Women have long been the keepers of spiritual wisdom and insight, with numerous traditions around the globe providing examples of women’s esteemed presence, practice, leadership, and mystical experience in communion with the Divine, however that may be defined. Still, in a world dominated by patriarchal faiths and institutions, women are often excluded from positions of spiritual leadership?????even in traditions where goddess is honored. More specifically, the role of women is often confined to either that of supplicant in the house of god or to that of household worshiper, women being relegated in many faiths to supportive roles alone, with their powers and passions confined to the more private spheres of life.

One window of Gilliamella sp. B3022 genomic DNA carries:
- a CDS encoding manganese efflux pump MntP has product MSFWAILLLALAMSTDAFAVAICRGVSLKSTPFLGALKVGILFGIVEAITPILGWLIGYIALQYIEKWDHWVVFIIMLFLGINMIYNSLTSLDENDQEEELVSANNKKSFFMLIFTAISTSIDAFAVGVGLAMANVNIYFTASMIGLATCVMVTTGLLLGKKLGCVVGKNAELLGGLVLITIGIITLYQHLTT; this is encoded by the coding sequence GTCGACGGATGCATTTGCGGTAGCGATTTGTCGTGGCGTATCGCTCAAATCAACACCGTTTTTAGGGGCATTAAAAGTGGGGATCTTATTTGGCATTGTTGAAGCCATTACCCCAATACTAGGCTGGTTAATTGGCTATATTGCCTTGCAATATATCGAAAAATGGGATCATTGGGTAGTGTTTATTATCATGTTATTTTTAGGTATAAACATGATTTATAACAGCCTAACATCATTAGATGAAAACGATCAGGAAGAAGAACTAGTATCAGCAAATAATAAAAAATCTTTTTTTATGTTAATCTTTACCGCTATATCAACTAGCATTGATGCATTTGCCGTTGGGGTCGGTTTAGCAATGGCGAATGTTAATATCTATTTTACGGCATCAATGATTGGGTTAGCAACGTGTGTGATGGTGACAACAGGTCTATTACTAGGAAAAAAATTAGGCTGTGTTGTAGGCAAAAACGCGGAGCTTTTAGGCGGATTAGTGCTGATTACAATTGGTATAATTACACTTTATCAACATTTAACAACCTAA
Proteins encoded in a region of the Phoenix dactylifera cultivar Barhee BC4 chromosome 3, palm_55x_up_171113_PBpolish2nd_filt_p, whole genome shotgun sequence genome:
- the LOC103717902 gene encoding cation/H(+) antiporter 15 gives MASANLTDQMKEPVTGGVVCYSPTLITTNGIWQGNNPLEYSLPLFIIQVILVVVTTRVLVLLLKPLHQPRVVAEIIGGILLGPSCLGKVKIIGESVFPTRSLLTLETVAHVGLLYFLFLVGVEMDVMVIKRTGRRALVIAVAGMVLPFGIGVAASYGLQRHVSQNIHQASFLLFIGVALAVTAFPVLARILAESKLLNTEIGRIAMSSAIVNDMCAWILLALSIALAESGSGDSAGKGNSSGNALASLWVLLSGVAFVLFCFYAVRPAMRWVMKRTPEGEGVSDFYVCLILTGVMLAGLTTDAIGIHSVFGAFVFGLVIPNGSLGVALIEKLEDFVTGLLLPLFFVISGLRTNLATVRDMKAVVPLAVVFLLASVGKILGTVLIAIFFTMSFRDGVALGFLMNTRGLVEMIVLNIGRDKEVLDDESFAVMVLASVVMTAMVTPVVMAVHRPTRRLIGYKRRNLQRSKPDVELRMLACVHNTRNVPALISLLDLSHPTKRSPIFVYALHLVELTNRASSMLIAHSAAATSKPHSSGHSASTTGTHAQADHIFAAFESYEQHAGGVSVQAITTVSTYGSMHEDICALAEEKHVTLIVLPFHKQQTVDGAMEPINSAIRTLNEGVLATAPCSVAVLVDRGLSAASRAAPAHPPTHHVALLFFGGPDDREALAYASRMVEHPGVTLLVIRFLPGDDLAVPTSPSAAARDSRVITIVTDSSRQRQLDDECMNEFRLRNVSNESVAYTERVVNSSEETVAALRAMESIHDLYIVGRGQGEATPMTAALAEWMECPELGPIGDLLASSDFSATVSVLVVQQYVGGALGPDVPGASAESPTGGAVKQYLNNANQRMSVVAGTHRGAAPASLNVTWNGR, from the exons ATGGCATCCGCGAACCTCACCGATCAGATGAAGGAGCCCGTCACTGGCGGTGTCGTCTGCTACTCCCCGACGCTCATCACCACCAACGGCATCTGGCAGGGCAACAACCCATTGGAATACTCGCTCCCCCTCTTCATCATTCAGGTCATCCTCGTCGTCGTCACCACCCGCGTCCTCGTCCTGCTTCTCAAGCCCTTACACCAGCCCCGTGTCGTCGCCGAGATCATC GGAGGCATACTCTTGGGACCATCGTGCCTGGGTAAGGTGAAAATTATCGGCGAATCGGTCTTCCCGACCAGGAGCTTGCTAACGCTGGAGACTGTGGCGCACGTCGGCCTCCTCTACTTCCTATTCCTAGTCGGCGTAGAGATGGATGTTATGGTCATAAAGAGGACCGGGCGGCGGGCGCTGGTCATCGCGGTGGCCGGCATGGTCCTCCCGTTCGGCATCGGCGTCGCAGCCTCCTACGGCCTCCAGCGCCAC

Within contemporary Paganism and some forms of Hinduism, notably Shakkta Tantra, however, a different story is clear: women are spiritual and community leaders within their traditions, commanding respect and honor for the carrying out of their sacred charge as defined within those communities and traditions. While ordination requirements, roles, and specific functions may vary, I argue in this presentation to the American Academy of Religion at yesterday’s Western Regional Conference and based on preliminary findings, that women clergy from the goddess-centered pathways of Paganism and Hinduism, regardless of personal and regional variances, offer us today both inspiration and an opportunity toward post-patriarchal renderings of power and authority in our spiritual communities and houses of worship. With this, women clergy too offer new possibilities as role models in not only the immediacy of their congregations and spiritual communities, but also in all the spaces they choose to inhabit as empowered female leaders.